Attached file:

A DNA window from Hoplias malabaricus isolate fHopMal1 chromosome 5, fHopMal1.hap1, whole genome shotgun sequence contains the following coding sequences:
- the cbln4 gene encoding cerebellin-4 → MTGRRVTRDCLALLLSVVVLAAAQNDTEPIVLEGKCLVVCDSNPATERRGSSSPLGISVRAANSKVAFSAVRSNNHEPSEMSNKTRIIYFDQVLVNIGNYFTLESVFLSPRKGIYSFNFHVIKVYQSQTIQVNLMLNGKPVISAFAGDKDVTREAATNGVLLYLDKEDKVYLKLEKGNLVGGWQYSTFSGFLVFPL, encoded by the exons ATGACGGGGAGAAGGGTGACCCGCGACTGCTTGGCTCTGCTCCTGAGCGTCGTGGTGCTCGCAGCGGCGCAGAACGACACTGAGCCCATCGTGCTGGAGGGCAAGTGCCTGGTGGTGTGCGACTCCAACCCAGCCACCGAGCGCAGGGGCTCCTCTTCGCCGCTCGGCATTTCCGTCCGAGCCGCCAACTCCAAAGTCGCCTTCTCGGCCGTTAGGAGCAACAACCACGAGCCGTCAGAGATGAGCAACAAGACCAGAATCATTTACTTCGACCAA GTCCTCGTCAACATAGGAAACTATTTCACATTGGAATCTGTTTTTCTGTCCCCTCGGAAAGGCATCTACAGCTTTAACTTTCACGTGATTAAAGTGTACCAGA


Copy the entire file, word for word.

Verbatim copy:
A DNA window from Hoplias malabaricus isolate fHopMal1 chromosome 5, fHopMal1.hap1, whole genome shotgun sequence contains the following coding sequences:
- the cbln4 gene encoding cerebellin-4 → MTGRRVTRDCLALLLSVVVLAAAQNDTEPIVLEGKCLVVCDSNPATERRGSSSPLGISVRAANSKVAFSAVRSNNHEPSEMSNKTRIIYFDQVLVNIGNYFTLESVFLSPRKGIYSFNFHVIKVYQSQTIQVNLMLNGKPVISAFAGDKDVTREAATNGVLLYLDKEDKVYLKLEKGNLVGGWQYSTFSGFLVFPL, encoded by the exons ATGACGGGGAGAAGGGTGACCCGCGACTGCTTGGCTCTGCTCCTGAGCGTCGTGGTGCTCGCAGCGGCGCAGAACGACACTGAGCCCATCGTGCTGGAGGGCAAGTGCCTGGTGGTGTGCGACTCCAACCCAGCCACCGAGCGCAGGGGCTCCTCTTCGCCGCTCGGCATTTCCGTCCGAGCCGCCAACTCCAAAGTCGCCTTCTCGGCCGTTAGGAGCAACAACCACGAGCCGTCAGAGATGAGCAACAAGACCAGAATCATTTACTTCGACCAA GTCCTCGTCAACATAGGAAACTATTTCACATTGGAATCTGTTTTTCTGTCCCCTCGGAAAGGCATCTACAGCTTTAACTTTCACGTGATTAAAGTGTACCAGA